Join the Meeting Place for Moms!
Talk to other moms, share advice, and have fun!

(minimum 6 characters)

"96.5% of new sex offenses are committed by someone who has never committed a sex offense before!"

Posted by on Jun. 20, 2007 at 8:38 AM
  • 1 Replies
Just stumble accross some info that may be helpful so wanted to share it.

"96.5% of new sex offenses are committed by someone who has never committed a sex offense before!"


What is Child Sexual Abuse?
pull quote There is no universal definition of child sexual abuse. However, a central characteristic of any abuse is the dominant position of an adult that allows him or her to force or coerce a child into sexual activity. Child sexual abuse may include fondling a child's genitals, masturbation, oral-genital contact, digital penetration, and vaginal and anal intercourse. Child sexual abuse is not solely restricted to physical contact; such abuse could include noncontact abuse, such as exposure, voyeurism, and child pornography. Abuse by peers also occurs.

Accurate statistics on the prevalence of child and adolescent sexual abuse are difficult to collect because of problems of underreporting and the lack of one definition of what constitutes such abuse. However, there is general agreement among mental health and child protection professionals that child sexual abuse is not uncommon and is a serious problem in the United States.

The impact of sexual abuse can range from no apparent effects to very severe ones. Typically, children who experience the most serious types of abuse—abuse involving family members and high degrees of physical force—exhibit behavior problems ranging from separation anxiety to posttraumatic stress disorder. However, children who are the victims of sexual abuse are also often exposed to a variety of other stressors and difficult circumstances in their lives, including parental substance abuse. The sexual abuse and its aftermath may be only part of the child's negative experiences and subsequent behaviors. Therefore, correctly diagnosing abuse is often complex. Conclusive physical evidence of sexual abuse is relatively rare in suspected cases. For all of these reasons, when abuse is suspected, an appropriately trained health professional should be consulted.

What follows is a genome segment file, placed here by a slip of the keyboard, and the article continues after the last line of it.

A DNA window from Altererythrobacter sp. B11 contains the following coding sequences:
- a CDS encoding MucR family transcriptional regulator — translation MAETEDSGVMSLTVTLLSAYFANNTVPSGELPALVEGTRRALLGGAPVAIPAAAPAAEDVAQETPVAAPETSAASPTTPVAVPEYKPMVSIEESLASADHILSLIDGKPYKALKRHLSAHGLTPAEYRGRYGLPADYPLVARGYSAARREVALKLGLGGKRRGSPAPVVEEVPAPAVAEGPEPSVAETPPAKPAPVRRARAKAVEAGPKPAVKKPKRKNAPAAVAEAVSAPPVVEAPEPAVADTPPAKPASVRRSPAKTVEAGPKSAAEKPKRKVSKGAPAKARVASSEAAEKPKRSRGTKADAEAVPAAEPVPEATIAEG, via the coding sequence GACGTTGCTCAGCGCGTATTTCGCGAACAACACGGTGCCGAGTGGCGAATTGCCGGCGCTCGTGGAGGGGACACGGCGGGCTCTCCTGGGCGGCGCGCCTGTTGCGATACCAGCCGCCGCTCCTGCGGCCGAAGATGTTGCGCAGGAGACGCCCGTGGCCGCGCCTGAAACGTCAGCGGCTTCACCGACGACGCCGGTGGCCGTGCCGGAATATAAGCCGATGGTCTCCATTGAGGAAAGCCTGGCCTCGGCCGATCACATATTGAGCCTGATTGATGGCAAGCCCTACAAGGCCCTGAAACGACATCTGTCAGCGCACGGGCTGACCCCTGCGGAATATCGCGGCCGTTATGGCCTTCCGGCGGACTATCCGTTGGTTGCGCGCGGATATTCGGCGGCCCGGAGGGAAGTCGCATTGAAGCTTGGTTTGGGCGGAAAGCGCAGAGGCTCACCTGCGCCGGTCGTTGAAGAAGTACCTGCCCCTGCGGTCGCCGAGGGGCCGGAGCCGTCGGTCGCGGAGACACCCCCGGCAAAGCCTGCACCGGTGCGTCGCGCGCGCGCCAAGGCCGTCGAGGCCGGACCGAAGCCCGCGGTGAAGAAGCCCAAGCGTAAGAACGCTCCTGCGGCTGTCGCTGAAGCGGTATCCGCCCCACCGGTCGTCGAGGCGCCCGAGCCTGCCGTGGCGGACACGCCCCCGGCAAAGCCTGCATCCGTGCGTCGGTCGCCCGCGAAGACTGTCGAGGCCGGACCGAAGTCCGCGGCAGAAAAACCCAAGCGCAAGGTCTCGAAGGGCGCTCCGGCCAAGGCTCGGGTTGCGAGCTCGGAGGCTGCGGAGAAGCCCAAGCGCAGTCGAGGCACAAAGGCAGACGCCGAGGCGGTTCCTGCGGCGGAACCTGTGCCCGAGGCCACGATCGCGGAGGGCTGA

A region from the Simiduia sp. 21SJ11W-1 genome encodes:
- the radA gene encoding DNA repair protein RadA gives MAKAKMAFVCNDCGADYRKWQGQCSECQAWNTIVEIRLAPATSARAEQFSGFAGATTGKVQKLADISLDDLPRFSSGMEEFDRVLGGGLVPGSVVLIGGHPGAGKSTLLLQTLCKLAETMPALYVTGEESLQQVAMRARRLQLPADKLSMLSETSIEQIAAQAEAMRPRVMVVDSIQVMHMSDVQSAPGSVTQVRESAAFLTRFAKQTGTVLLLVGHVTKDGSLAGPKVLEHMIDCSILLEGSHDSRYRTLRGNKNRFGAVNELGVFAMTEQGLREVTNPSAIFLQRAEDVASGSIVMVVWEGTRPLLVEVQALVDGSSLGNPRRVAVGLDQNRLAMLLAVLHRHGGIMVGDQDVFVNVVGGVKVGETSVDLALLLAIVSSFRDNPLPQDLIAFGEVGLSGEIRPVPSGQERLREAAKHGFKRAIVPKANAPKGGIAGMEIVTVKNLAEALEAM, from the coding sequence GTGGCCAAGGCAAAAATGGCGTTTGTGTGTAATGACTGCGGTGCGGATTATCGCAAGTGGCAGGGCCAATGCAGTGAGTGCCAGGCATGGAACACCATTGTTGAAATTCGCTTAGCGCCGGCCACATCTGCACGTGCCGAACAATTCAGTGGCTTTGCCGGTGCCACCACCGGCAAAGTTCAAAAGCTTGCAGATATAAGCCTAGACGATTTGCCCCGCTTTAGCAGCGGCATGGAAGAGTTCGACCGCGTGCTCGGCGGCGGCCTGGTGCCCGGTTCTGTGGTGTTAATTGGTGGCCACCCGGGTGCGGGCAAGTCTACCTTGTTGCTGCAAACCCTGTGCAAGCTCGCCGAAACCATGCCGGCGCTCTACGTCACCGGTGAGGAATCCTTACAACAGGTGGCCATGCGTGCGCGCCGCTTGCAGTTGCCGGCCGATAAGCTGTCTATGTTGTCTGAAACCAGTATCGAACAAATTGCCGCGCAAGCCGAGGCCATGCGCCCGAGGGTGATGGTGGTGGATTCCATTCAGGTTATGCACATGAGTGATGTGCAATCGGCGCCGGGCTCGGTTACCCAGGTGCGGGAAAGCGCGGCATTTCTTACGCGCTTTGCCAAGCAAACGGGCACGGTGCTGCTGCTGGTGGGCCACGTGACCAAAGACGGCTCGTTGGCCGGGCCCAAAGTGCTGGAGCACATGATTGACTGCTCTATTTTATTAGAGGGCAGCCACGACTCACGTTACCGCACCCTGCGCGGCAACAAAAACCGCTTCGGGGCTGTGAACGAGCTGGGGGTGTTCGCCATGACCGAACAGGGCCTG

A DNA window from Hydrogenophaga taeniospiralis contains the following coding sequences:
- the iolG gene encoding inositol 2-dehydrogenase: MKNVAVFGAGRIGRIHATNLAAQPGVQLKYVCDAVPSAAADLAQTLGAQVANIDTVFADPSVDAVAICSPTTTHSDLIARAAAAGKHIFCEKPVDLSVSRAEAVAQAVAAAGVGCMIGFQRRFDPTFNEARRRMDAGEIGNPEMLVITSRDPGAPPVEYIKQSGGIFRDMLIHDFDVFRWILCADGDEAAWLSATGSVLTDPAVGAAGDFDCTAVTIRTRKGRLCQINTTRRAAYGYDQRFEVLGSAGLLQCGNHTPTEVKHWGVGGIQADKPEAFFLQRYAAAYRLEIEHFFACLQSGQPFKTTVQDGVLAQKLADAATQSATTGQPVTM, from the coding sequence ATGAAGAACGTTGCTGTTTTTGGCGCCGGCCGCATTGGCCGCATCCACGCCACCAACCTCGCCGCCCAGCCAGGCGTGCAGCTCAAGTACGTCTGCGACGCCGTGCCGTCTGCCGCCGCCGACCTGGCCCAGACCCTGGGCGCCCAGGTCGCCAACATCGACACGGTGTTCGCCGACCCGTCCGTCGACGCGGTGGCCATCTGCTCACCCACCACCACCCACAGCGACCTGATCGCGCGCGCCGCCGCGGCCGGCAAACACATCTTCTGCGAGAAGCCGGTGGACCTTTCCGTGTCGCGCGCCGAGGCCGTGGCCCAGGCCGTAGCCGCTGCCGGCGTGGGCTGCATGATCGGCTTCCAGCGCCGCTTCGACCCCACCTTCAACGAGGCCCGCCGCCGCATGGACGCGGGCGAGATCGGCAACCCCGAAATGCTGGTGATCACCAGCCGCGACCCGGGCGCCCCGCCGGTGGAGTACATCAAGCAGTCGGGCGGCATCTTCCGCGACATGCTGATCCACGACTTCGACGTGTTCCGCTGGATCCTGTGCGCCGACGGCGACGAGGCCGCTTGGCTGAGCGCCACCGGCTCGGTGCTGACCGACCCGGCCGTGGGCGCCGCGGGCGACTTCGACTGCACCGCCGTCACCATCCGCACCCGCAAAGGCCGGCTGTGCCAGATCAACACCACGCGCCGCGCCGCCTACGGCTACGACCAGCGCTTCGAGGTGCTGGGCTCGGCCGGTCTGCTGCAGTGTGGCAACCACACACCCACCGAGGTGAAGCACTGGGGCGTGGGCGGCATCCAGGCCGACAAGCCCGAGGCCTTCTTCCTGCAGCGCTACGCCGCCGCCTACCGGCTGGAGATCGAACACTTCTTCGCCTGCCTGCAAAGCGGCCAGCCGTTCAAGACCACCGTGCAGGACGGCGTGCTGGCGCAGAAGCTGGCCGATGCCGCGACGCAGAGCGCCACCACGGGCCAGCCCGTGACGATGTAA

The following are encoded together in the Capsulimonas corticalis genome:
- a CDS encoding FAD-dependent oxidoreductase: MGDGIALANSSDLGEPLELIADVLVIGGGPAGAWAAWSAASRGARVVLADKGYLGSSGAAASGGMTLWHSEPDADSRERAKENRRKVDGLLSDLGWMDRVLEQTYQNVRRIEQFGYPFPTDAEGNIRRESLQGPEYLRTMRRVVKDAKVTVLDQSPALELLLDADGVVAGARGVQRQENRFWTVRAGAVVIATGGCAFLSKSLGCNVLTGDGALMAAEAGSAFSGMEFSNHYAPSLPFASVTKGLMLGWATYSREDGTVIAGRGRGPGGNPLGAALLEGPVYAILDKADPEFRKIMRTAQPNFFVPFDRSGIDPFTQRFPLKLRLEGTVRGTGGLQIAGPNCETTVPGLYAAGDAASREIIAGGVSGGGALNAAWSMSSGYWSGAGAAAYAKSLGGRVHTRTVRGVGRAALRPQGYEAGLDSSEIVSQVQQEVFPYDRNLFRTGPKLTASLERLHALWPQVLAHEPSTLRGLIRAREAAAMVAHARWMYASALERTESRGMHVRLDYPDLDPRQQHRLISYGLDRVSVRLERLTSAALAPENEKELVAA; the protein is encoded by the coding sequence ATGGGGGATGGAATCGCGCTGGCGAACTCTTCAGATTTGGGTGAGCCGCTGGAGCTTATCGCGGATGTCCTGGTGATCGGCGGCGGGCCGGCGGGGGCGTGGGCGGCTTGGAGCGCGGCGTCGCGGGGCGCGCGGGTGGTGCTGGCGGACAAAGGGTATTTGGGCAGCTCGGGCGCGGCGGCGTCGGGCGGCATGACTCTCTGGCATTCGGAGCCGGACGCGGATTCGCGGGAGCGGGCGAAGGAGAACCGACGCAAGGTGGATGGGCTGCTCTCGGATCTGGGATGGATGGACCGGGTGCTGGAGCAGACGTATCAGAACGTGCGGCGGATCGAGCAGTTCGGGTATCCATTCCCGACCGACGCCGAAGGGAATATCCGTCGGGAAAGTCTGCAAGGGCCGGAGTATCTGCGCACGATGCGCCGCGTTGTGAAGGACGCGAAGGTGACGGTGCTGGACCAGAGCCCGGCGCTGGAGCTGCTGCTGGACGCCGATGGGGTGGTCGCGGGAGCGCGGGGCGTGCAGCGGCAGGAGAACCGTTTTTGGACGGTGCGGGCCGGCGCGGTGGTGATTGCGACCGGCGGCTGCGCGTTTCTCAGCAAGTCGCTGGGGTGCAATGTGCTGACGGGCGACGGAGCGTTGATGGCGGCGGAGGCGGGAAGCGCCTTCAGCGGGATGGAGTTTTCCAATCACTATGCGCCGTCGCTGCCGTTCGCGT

Who Are the Victims of Child Sexual Abuse?






Protecting Children From Sexual AbuseThe typical advice "Don't Talk to Strangers" doesn't apply in this case. Most sexual perpetrators are known to their victims.Do not instruct children to give relatives hugs and kisses. Let them express affection on their own terms.Teach your children basic sexual education. Teach them that no one should touch the "private" parts of their body. A health professional can also help to communicate sex education to children if parents are uncomfortable doing so.Develop strong communication skills with your children. Encourage them to ask questions and talk about their experiences. Explain the importance of reporting abuse to you or another trusted adult. Teach your children that sexual advances from adults are wrong and against the law. Give them the confidence to assert themselves against any adult who attempts to abuse them. Make an effort to know children's friends and their families.Instruct your child to never get into a car with anyone without your permission.Teach your children that their bodies are their own. That it is OK to say they do not want a hug or that certain kinds of contact make them uncomfortable. It is important to remember that physical force is often not necessary to engage a child in sexual activity. Children are trusting and dependent and will often do what is asked of them to gain approval and love. 
by on Jun. 20, 2007 at 8:38 AM
Add your quick reply below:
You must be a member to reply to this post.
Replies (1-1):
seatabugmama
by on Jun. 20, 2007 at 8:45 AM
THANK YOU!! THIS IS SOMETHING NO ONE ELSE WOULD HAVE POSTED!! ITS GOOD FOR US TO KNOW THIS FOR OUR CHILDREN , NOW EN-DAYS YOU CANT TRUST ANYONE , NOT EVEN YOUR OWN PREIST .. ITS SAD
Add your quick reply below:
You must be a member to reply to this post.
Join the Meeting Place for Moms!
Talk to other moms, share advice, and have fun!

(minimum 6 characters)